The harsh rancour of insult;
Awaken from thy slumbers,
O hearth of Breoghan.

The good and generous
Our voice do understand,
And eagerly they hearken
To our rough sounds;
But only the ignorant,
And barbaric and hard,
Those foolish and dark
Do not understand us.

The times are now upon us
Sung by the ancient bards,
When all your wanderings
Shall promptly meet their end;
For everywhere, gigantic,
Our voice loudly proclaimeth
The redemption of the good
Nation of Breoghan.

Eduardo Pondal
Antóin Mac Comháin
Mar 15, 2017
Negra Sombra

Cando penso que te fuches,
negra sombra que me asombras,
ó pé dos meus cabezales
tornas facéndome mofa.
Cando maxino que es ida,
no mesmo sol te me amostras,
i eres a estrela que brila,
i eres o vento que zoa.
Si cantan, es ti que cantas,
si choran, es ti que choras,
i es o marmurio do río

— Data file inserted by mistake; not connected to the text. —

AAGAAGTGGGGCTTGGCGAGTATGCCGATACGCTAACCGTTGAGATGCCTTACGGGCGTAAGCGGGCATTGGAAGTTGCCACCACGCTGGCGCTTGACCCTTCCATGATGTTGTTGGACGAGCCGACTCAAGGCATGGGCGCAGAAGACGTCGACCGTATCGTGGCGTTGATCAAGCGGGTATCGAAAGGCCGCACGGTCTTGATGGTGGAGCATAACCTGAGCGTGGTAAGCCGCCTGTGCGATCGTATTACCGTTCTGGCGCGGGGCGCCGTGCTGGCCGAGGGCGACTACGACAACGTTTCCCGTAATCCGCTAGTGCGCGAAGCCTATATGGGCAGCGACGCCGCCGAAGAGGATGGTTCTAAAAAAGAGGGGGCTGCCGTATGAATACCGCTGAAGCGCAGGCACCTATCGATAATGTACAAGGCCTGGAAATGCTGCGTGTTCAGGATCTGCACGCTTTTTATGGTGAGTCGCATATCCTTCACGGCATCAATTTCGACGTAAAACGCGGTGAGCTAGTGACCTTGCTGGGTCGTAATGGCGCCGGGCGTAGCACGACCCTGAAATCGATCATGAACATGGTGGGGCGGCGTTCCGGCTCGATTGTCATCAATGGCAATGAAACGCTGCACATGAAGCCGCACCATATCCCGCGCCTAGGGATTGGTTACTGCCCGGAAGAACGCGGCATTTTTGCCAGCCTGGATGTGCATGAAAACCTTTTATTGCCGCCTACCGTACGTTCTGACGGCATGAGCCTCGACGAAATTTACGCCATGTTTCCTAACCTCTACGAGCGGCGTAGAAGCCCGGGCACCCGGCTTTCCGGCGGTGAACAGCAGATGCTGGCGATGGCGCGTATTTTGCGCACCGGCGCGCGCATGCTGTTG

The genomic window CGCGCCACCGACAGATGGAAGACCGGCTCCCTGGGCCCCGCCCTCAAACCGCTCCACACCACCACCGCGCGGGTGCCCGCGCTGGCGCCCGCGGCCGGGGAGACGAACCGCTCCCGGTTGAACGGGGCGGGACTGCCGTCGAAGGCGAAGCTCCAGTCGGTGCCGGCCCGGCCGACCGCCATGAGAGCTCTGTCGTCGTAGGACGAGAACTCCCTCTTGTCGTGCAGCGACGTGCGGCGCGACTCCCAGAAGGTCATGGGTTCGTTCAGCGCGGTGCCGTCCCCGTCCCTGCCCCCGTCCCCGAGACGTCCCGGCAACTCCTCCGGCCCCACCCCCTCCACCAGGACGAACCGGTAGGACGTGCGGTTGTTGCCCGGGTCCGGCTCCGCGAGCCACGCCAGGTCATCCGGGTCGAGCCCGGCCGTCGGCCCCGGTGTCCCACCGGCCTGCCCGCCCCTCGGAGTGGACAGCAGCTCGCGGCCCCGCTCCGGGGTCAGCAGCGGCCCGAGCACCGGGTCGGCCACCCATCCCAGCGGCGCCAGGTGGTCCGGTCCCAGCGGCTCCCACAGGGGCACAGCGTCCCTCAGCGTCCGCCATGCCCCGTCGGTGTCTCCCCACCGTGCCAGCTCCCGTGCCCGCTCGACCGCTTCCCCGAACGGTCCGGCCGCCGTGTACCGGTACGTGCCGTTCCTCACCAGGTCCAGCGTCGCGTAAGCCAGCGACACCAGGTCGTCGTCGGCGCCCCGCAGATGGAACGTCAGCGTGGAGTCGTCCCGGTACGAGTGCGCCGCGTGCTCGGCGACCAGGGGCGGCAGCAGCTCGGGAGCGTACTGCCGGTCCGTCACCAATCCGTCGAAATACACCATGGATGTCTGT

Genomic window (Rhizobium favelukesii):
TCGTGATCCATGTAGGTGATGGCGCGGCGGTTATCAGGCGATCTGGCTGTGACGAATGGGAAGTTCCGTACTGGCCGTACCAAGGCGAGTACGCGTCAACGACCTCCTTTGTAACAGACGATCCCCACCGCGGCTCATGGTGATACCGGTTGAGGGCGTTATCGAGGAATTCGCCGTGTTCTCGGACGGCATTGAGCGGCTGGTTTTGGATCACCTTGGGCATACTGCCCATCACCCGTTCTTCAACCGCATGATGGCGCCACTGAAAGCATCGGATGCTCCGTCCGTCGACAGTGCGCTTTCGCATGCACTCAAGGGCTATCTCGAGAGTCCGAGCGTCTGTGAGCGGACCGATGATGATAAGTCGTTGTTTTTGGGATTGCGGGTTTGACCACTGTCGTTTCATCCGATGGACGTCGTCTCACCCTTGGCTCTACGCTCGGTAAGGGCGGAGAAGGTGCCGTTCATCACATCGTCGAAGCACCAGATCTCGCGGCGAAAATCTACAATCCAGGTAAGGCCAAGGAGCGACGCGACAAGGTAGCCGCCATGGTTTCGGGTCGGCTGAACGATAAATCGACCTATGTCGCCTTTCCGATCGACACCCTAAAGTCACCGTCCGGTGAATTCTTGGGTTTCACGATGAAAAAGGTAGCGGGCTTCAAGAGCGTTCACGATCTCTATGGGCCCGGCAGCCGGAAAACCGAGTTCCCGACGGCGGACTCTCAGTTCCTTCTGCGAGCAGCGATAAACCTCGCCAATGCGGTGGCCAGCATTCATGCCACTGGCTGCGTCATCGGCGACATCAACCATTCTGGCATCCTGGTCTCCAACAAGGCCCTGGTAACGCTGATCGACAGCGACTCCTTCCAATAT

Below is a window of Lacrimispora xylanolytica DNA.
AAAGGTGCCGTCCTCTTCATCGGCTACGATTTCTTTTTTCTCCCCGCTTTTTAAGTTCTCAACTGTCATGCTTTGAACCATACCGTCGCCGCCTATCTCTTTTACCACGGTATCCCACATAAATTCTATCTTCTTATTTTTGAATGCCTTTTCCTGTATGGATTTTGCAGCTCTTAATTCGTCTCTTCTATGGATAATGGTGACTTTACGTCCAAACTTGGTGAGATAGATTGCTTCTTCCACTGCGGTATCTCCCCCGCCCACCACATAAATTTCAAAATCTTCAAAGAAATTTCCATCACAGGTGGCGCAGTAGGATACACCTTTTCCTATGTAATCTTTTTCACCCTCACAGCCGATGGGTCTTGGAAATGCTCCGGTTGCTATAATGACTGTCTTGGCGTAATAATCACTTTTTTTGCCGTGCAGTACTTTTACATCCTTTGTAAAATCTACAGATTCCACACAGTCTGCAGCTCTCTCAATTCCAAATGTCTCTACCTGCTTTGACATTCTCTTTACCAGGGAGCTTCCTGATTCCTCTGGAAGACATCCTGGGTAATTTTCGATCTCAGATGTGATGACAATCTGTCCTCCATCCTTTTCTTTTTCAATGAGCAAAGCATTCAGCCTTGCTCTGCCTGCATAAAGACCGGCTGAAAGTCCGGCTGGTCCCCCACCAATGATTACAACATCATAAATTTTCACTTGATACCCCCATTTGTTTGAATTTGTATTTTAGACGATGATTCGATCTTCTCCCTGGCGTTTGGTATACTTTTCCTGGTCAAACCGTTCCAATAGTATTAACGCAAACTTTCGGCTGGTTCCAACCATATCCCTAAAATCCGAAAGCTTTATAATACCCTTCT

i es a noite i es a aurora.
En todo estás e ti es todo,
pra min i en min mesma moras,
nin me abandonarás nunca,
sombra que sempre me asombras.

Black Shadow

When I think that you have parted,
Black shadow that overshades me,
At the foot of my head pillows
You return making fun of me.
When I fancy that you’ve gone,
From the very sun you taunt me
And you are the star that shines
And you are the wind that moans.
If there’s singing it’s you who sings,
If there’s weeping it’s you who weeps,
And you are the river’s rumour
And the night—and the dawn.
Everywhere you are in everything,
For and within me you live
Nor will you ever leave me,
Shadow that always shades me.

Rosalía de Castro